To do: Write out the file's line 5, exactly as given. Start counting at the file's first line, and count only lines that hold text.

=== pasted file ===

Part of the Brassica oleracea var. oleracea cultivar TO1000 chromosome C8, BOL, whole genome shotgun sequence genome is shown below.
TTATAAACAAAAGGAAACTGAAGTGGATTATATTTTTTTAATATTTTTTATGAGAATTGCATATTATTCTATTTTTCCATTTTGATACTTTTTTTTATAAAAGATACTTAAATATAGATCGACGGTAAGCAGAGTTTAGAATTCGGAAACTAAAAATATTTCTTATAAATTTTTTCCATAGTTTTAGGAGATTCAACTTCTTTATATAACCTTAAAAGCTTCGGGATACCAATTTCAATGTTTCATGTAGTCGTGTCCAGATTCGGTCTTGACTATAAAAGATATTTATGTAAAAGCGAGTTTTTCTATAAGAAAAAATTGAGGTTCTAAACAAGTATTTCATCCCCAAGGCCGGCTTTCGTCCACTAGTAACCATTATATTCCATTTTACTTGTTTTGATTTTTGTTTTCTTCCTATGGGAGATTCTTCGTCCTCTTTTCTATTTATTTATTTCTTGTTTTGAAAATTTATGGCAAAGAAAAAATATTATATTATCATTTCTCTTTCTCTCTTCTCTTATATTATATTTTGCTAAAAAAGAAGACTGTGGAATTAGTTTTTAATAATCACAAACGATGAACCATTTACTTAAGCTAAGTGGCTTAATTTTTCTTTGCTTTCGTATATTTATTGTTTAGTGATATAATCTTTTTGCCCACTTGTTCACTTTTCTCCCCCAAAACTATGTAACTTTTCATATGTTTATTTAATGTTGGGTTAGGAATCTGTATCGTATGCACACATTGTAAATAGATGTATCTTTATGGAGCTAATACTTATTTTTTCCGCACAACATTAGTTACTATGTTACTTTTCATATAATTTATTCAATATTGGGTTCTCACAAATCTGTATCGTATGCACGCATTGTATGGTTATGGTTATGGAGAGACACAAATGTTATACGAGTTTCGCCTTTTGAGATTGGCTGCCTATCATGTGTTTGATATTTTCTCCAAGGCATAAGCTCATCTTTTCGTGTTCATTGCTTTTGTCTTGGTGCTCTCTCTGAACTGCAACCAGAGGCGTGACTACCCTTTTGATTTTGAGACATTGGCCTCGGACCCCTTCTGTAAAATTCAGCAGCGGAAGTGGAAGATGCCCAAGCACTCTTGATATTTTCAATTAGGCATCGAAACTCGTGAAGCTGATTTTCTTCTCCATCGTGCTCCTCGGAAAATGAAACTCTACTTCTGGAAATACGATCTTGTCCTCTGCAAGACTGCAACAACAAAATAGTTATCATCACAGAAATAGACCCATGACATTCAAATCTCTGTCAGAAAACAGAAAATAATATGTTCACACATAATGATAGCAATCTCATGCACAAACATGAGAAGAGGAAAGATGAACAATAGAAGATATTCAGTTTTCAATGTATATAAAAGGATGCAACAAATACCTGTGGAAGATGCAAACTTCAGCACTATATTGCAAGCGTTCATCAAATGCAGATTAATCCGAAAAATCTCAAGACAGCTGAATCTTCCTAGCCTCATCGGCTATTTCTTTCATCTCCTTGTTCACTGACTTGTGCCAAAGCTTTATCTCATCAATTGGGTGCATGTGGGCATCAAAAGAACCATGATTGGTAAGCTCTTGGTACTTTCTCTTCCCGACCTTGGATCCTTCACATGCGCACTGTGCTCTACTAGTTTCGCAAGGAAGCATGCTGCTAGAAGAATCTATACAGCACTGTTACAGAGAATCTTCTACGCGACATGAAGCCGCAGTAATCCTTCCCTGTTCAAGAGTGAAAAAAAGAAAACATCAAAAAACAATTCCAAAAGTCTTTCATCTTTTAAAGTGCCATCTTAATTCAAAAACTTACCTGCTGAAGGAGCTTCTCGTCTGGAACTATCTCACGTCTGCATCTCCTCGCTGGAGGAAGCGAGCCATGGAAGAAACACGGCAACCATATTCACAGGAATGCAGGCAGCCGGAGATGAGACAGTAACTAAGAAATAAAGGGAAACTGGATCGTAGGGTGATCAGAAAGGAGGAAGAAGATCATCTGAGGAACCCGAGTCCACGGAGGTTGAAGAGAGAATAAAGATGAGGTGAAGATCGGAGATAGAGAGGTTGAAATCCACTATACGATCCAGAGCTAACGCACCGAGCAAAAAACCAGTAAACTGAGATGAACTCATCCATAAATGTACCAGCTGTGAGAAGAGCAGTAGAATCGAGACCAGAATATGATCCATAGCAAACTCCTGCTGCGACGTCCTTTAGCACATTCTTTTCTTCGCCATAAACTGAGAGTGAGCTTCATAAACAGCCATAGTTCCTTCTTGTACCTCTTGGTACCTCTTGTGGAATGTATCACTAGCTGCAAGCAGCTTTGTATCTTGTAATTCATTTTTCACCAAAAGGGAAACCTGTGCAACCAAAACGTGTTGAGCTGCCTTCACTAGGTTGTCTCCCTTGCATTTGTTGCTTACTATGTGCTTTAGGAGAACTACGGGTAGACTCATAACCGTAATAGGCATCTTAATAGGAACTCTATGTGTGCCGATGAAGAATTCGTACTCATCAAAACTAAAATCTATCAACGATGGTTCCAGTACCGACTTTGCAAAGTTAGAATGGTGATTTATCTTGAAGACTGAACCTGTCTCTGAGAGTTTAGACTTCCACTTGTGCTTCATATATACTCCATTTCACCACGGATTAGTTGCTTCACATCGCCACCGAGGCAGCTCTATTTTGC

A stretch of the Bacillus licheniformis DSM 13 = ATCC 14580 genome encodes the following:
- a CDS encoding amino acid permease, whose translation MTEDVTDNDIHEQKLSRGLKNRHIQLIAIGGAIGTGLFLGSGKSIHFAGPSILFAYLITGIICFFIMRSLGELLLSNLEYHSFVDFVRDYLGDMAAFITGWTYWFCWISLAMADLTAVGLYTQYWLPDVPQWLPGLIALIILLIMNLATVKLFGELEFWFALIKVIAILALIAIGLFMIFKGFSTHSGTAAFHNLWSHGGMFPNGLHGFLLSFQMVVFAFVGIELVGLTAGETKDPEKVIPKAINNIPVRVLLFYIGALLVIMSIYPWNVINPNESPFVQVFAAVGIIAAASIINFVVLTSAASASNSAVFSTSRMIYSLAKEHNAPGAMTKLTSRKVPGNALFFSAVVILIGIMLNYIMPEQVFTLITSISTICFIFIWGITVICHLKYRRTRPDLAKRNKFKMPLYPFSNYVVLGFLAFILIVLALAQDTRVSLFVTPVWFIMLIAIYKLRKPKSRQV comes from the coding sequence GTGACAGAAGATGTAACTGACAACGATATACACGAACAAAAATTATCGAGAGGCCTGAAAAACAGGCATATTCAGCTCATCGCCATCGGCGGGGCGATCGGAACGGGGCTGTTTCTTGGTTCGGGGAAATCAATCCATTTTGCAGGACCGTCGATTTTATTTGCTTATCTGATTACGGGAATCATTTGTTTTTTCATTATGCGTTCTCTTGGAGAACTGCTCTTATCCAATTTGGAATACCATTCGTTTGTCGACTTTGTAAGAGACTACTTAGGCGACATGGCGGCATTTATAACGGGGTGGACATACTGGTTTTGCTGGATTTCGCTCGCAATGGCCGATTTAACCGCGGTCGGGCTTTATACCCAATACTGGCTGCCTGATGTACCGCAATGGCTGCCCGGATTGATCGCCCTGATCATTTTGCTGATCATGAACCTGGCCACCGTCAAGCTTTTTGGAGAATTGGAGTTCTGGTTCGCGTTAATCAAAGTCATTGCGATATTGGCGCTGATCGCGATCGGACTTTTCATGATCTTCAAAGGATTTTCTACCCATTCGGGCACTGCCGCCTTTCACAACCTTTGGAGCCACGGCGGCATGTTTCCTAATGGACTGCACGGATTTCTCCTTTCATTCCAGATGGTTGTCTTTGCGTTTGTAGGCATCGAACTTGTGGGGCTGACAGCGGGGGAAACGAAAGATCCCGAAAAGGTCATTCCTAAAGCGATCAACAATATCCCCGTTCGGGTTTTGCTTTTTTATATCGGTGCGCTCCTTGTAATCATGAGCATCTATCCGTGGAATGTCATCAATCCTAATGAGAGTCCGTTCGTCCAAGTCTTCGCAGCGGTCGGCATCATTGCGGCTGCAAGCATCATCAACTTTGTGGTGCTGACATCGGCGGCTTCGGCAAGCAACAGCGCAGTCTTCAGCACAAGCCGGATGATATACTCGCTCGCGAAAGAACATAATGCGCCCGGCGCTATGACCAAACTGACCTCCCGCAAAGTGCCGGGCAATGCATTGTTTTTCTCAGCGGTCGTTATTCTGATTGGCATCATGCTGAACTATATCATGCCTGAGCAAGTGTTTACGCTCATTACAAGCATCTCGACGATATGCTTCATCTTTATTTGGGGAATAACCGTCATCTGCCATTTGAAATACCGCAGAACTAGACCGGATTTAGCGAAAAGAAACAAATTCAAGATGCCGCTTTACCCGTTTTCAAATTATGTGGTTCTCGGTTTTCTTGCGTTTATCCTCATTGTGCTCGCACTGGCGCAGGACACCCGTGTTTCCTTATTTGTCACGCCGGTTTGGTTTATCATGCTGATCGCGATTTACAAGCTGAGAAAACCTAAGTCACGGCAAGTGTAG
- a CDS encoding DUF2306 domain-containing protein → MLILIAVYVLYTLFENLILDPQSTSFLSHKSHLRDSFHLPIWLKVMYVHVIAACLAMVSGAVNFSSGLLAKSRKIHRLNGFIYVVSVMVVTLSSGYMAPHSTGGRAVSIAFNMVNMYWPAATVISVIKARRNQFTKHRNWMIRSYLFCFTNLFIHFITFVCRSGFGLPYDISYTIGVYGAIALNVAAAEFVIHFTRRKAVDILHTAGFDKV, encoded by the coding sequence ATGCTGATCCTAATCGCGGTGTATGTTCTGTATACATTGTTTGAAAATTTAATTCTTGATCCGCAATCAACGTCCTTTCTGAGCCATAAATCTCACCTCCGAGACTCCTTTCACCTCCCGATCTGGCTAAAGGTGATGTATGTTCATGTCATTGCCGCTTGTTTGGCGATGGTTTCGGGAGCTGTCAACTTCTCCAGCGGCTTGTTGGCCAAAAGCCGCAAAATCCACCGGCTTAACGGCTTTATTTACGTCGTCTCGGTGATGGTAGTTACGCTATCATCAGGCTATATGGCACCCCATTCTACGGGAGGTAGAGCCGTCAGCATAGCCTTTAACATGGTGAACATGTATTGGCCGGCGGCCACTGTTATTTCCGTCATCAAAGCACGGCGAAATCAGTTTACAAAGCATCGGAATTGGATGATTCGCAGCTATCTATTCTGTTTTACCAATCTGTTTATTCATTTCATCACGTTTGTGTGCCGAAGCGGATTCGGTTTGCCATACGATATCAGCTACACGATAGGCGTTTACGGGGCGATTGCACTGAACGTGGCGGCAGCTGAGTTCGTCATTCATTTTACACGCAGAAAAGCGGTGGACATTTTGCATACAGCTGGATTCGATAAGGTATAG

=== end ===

- a CDS encoding DUF2306 domain-containing protein → MLILIAVYVLYTLFENLILDPQSTSFLSHKSHLRDSFHLPIWLKVMYVHVIAACLAMVSGAVNFSSGLLAKSRKIHRLNGFIYVVSVMVVTLSSGYMAPHSTGGRAVSIAFNMVNMYWPAATVISVIKARRNQFTKHRNWMIRSYLFCFTNLFIHFITFVCRSGFGLPYDISYTIGVYGAIALNVAAAEFVIHFTRRKAVDILHTAGFDKV, encoded by the coding sequence ATGCTGATCCTAATCGCGGTGTATGTTCTGTATACATTGTTTGAAAATTTAATTCTTGATCCGCAATCAACGTCCTTTCTGAGCCATAAATCTCACCTCCGAGACTCCTTTCACCTCCCGATCTGGCTAAAGGTGATGTATGTTCATGTCATTGCCGCTTGTTTGGCGATGGTTTCGGGAGCTGTCAACTTCTCCAGCGGCTTGTTGGCCAAAAGCCGCAAAATCCACCGGCTTAACGGCTTTATTTACGTCGTCTCGGTGATGGTAGTTACGCTATCATCAGGCTATATGGCACCCCATTCTACGGGAGGTAGAGCCGTCAGCATAGCCTTTAACATGGTGAACATGTATTGGCCGGCGGCCACTGTTATTTCCGTCATCAAAGCACGGCGAAATCAGTTTACAAAGCATCGGAATTGGATGATTCGCAGCTATCTATTCTGTTTTACCAATCTGTTTATTCATTTCATCACGTTTGTGTGCCGAAGCGGATTCGGTTTGCCATACGATATCAGCTACACGATAGGCGTTTACGGGGCGATTGCACTGAACGTGGCGGCAGCTGAGTTCGTCATTCATTTTACACGCAGAAAAGCGGTGGACATTTTGCATACAGCTGGATTCGATAAGGTATAG